What is a Flugel Horn and Do I need to own one?

The flugelhorn, also spelled fluegelhorn, flugel horn or flugelhorn has a long history in European countries but is relatively new to ours. Its popularity in the states probably dates back to the fifties through the use of such well known names in jazz as Shorty Rogers, Kenny Baker, Clark Terry, Chet Baker, Miles Davis, Freddie Hubbard, Lee Morgan, Nat Adderley and Art Farmer.

The purpose of the flugel was to give the player an alternative to the edgy, powerful trumpet sound. During the Bebop period (1945-1960) the trumpet was king, but when cool jazz started to gain a following in the music scene, the flugel was just the instrument to give the performance a less edgy tone. The flugel and cool jazz were meant for each other. If you have not listed to the flugel in the hands of an artist, I recommend that you listen to the examples listed at the end of this post.

The acoustical design of the flugel is basically a conical construction and the trumpet is based on a cylindrical design. When comparing the two, you will find that the trumpet has the same tube diameter throughout most of its length which is the reason its tone is more focused than its closest cousin, the cornet. The cornet is in between the trumpet and flugel which is the reason the cornet is more mellow than the trumpet and the flugel is more mellow than the cornet. Conical instruments such as the cornet and flugel have increasing tube diameters from the lead pipe to the bell which makes the tone in each more mellow than that of the trumpet. This is the reason that the flugel is so popular with jazz musicians for it gives them an additional timbre to utilize during their performances.

Inherent in most flugel horns is the problem of intonation. Much time and expense has been given to the improvements in trumpets but because of less volume of sales, the flugel has continuously been lacking in improvements. This situation will improve only if the demand increases or we have a super star surface to bring back national recognition to the instrument as was demonstrated by the increase in popularity of the flugel shortly after Chuck Mangione, in the 1970’s. led the charts with his recording of Feels So Good.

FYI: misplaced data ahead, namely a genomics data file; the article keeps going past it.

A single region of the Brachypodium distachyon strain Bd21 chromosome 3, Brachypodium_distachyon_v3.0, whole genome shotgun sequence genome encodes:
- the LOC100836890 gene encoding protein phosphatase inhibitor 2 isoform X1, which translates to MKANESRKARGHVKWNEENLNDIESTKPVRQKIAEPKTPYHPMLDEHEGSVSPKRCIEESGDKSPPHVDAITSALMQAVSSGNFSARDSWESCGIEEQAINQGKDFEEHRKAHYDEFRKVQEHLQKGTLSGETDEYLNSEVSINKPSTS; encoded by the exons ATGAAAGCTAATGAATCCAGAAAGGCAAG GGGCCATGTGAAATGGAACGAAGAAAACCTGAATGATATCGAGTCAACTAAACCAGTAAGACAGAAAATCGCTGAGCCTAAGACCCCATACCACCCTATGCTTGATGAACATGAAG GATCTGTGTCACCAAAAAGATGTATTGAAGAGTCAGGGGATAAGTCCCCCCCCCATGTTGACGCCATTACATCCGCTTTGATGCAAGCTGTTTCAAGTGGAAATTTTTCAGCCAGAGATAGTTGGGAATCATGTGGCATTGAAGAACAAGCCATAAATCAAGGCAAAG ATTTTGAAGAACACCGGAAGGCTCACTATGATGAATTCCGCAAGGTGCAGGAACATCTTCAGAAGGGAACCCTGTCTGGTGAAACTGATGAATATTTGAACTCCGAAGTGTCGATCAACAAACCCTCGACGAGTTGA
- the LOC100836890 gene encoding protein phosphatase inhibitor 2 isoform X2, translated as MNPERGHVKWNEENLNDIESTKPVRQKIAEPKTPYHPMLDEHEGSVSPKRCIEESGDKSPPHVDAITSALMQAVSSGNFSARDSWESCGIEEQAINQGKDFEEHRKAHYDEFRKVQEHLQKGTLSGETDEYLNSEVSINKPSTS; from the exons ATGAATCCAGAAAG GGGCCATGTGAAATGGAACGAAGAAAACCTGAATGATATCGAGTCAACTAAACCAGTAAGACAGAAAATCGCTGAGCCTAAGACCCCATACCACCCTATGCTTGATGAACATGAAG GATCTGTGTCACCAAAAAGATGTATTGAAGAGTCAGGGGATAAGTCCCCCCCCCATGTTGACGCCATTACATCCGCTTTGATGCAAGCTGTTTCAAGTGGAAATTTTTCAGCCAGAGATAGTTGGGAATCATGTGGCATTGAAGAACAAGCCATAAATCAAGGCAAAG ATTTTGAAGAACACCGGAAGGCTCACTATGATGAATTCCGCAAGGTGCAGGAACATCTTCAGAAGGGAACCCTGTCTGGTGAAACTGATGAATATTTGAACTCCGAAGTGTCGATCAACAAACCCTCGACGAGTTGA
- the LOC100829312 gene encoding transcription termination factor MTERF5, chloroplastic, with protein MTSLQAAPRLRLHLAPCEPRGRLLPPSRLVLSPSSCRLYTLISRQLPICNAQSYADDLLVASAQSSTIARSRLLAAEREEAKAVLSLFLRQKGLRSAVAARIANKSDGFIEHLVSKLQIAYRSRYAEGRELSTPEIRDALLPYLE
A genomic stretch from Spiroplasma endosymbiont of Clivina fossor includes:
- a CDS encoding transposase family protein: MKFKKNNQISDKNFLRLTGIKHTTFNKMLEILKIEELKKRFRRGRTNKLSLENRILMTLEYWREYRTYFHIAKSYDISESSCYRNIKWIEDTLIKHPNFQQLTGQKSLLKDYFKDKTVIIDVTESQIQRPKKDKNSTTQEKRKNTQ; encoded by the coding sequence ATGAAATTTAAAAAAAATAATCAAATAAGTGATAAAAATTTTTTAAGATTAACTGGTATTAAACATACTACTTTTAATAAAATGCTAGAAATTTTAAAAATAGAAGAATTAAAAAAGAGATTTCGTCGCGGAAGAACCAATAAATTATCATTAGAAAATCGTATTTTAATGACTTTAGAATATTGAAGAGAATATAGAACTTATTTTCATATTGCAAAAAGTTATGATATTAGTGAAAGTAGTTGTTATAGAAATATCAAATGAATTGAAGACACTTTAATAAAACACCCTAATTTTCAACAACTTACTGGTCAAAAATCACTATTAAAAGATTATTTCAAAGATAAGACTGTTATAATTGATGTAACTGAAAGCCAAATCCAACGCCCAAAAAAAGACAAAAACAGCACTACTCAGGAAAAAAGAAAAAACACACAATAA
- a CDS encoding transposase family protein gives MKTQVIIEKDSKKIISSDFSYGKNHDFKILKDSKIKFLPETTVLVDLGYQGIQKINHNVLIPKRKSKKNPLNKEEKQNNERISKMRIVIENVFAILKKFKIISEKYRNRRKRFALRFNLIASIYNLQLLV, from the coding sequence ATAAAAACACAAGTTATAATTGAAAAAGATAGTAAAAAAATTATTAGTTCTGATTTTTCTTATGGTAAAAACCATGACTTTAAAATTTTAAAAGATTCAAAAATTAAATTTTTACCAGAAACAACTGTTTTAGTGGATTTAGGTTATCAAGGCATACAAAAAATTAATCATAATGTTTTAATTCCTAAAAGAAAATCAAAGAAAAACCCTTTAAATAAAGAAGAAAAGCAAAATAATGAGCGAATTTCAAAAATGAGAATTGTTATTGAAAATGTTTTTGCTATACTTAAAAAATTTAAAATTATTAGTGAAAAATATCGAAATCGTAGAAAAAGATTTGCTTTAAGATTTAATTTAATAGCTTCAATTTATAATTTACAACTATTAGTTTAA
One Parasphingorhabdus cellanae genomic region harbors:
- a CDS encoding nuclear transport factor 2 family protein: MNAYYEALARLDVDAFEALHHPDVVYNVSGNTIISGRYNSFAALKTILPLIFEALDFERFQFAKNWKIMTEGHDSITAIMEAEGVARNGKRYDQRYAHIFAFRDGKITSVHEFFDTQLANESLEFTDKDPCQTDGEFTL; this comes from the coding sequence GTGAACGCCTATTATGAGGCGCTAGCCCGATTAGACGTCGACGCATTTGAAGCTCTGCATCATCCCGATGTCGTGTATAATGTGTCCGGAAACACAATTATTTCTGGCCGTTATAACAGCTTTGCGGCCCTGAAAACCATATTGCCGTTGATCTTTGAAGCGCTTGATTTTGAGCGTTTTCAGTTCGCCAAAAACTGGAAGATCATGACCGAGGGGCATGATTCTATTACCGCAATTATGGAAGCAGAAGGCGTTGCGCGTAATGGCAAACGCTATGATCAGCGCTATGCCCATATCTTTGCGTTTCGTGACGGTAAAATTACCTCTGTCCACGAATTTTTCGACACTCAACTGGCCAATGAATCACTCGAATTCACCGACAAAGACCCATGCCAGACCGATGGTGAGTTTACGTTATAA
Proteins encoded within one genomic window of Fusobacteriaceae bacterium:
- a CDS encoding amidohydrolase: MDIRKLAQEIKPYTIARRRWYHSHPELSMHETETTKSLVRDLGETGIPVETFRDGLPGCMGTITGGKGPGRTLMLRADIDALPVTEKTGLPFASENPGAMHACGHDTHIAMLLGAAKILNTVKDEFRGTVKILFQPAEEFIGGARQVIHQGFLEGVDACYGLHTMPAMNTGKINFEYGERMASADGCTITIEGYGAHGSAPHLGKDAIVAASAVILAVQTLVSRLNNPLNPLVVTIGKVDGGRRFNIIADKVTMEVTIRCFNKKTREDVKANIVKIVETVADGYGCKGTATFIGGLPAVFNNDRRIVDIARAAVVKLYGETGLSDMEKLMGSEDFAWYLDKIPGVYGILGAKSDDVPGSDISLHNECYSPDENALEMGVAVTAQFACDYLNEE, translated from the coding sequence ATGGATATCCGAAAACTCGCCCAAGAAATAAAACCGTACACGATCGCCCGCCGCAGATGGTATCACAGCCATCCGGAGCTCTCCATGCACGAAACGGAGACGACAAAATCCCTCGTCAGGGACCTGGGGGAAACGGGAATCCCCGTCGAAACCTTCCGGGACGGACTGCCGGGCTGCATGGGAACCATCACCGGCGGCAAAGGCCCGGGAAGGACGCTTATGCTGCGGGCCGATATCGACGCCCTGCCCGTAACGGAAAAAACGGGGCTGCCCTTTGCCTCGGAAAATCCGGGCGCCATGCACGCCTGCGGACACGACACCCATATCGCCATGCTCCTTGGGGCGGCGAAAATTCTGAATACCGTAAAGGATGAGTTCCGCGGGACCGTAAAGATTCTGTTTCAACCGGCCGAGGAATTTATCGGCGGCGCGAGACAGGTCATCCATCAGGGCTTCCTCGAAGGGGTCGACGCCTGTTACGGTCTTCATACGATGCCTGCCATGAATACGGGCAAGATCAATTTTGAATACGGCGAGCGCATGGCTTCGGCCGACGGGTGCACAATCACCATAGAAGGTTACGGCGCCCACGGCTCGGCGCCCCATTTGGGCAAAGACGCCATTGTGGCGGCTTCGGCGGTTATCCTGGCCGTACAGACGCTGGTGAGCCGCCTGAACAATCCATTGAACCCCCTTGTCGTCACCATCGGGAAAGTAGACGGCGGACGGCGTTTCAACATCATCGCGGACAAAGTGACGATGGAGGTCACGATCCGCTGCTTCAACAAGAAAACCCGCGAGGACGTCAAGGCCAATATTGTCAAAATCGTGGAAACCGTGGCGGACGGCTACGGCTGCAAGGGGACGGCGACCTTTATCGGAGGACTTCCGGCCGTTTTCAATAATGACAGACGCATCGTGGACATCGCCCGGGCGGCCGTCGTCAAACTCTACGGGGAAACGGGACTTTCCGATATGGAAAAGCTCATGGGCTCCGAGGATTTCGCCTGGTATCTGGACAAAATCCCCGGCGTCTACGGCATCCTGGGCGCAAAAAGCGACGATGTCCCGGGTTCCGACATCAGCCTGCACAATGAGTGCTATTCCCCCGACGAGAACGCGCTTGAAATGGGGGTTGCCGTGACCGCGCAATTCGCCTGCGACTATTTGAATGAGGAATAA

If you are contemplating the purchase of a flugel horn, my first suggestion would be to find someone who has one and would let you play theirs or visit a music store which has one on display. Buying a flugel horn without trying it would be a very bad move for even though everyone seems to be interested in playing one, not everyone would have a use for one. Playing a flugel is different than playing your trumpet and many times players are disappointed with the tonal differences. The trumpet is generally bright as stated before and it takes some time to get used to the darker tone of the flugel. Where you plan to play the instrument should also be considered. If you are not a jazz musician, your use is more limited. I’m not saying that the flugel will not fit into the same circles where your trumpet is currently serving but if you plan to play lead in a jazz band, rock band or similar ensembles, the flugel will not do the job. As an inner ensemble instrument, it is ideal. To give you an example of where the flugel is best suited, listen to this arrangement of Over The Rainbow which was recorded with four flugels. Notice that even when the melody goes up to a written A above the staff, the tone is still rich and warn with none of the edgy qualities that a trumpet would exhibit in the same register.
The flugel is a very flexible instrument in an ensemble because of its conical character. When used with trumpets, the flugel takes on a character all its own as in this example of Begin the Beguine. The first and seconds parts are written for trumpets and the third and fourth parts are played on flugels. The trumpets carry the melody as the flugels play the repeated bass figure as well as filling in the harmony.